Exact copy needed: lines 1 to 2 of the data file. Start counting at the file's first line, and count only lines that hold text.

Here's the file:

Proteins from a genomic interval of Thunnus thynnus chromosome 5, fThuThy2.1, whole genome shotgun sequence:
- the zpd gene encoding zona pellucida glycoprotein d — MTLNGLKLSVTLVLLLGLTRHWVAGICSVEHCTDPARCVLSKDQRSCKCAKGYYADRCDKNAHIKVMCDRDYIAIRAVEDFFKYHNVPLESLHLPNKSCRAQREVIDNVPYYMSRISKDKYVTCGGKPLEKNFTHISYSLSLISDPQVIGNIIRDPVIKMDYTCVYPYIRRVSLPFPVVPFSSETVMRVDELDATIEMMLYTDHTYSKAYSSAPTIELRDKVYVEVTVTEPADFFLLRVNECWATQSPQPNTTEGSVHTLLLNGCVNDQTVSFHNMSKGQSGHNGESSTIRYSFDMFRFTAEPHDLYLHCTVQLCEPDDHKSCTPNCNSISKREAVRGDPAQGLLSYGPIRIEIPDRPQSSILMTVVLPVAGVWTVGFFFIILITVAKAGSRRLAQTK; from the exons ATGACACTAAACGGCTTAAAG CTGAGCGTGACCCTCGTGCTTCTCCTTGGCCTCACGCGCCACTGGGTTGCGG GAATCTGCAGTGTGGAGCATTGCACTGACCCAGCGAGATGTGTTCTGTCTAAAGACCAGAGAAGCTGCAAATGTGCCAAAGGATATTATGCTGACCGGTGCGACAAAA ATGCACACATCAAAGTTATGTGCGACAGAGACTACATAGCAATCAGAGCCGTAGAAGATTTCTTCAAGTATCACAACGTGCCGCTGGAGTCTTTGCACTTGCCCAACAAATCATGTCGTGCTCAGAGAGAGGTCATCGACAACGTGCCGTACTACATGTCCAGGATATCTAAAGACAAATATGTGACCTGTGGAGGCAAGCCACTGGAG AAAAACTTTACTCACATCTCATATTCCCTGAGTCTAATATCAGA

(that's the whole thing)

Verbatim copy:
Proteins from a genomic interval of Thunnus thynnus chromosome 5, fThuThy2.1, whole genome shotgun sequence:
- the zpd gene encoding zona pellucida glycoprotein d — MTLNGLKLSVTLVLLLGLTRHWVAGICSVEHCTDPARCVLSKDQRSCKCAKGYYADRCDKNAHIKVMCDRDYIAIRAVEDFFKYHNVPLESLHLPNKSCRAQREVIDNVPYYMSRISKDKYVTCGGKPLEKNFTHISYSLSLISDPQVIGNIIRDPVIKMDYTCVYPYIRRVSLPFPVVPFSSETVMRVDELDATIEMMLYTDHTYSKAYSSAPTIELRDKVYVEVTVTEPADFFLLRVNECWATQSPQPNTTEGSVHTLLLNGCVNDQTVSFHNMSKGQSGHNGESSTIRYSFDMFRFTAEPHDLYLHCTVQLCEPDDHKSCTPNCNSISKREAVRGDPAQGLLSYGPIRIEIPDRPQSSILMTVVLPVAGVWTVGFFFIILITVAKAGSRRLAQTK; from the exons ATGACACTAAACGGCTTAAAG CTGAGCGTGACCCTCGTGCTTCTCCTTGGCCTCACGCGCCACTGGGTTGCGG GAATCTGCAGTGTGGAGCATTGCACTGACCCAGCGAGATGTGTTCTGTCTAAAGACCAGAGAAGCTGCAAATGTGCCAAAGGATATTATGCTGACCGGTGCGACAAAA ATGCACACATCAAAGTTATGTGCGACAGAGACTACATAGCAATCAGAGCCGTAGAAGATTTCTTCAAGTATCACAACGTGCCGCTGGAGTCTTTGCACTTGCCCAACAAATCATGTCGTGCTCAGAGAGAGGTCATCGACAACGTGCCGTACTACATGTCCAGGATATCTAAAGACAAATATGTGACCTGTGGAGGCAAGCCACTGGAG AAAAACTTTACTCACATCTCATATTCCCTGAGTCTAATATCAGA